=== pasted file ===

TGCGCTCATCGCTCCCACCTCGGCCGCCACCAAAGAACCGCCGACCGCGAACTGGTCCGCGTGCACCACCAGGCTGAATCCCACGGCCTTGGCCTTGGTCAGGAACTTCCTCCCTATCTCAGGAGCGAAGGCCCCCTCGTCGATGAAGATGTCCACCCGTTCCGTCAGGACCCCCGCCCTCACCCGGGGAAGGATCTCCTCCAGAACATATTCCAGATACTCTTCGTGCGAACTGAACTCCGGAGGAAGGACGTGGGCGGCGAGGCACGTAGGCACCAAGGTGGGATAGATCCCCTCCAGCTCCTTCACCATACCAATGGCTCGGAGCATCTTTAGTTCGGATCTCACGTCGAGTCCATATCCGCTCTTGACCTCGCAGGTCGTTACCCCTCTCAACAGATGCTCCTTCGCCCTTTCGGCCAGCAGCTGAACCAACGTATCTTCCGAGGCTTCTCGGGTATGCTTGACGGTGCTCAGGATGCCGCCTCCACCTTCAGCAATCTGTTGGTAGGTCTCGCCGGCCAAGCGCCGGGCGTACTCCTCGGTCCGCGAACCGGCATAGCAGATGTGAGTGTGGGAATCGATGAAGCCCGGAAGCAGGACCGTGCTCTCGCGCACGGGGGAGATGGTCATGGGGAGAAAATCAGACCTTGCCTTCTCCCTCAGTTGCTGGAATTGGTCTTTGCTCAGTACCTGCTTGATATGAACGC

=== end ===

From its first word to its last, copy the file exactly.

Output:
TGCGCTCATCGCTCCCACCTCGGCCGCCACCAAAGAACCGCCGACCGCGAACTGGTCCGCGTGCACCACCAGGCTGAATCCCACGGCCTTGGCCTTGGTCAGGAACTTCCTCCCTATCTCAGGAGCGAAGGCCCCCTCGTCGATGAAGATGTCCACCCGTTCCGTCAGGACCCCCGCCCTCACCCGGGGAAGGATCTCCTCCAGAACATATTCCAGATACTCTTCGTGCGAACTGAACTCCGGAGGAAGGACGTGGGCGGCGAGGCACGTAGGCACCAAGGTGGGATAGATCCCCTCCAGCTCCTTCACCATACCAATGGCTCGGAGCATCTTTAGTTCGGATCTCACGTCGAGTCCATATCCGCTCTTGACCTCGCAGGTCGTTACCCCTCTCAACAGATGCTCCTTCGCCCTTTCGGCCAGCAGCTGAACCAACGTATCTTCCGAGGCTTCTCGGGTATGCTTGACGGTGCTCAGGATGCCGCCTCCACCTTCAGCAATCTGTTGGTAGGTCTCGCCGGCCAAGCGCCGGGCGTACTCCTCGGTCCGCGAACCGGCATAGCAGATGTGAGTGTGGGAATCGATGAAGCCCGGAAGCAGGACCGTGCTCTCGCGCACGGGGGAGATGGTCATGGGGAGAAAATCAGACCTTGCCTTCTCCCTCAGTTGCTGGAATTGGTCTTTGCTCAGTACCTGCTTGATATGAACGC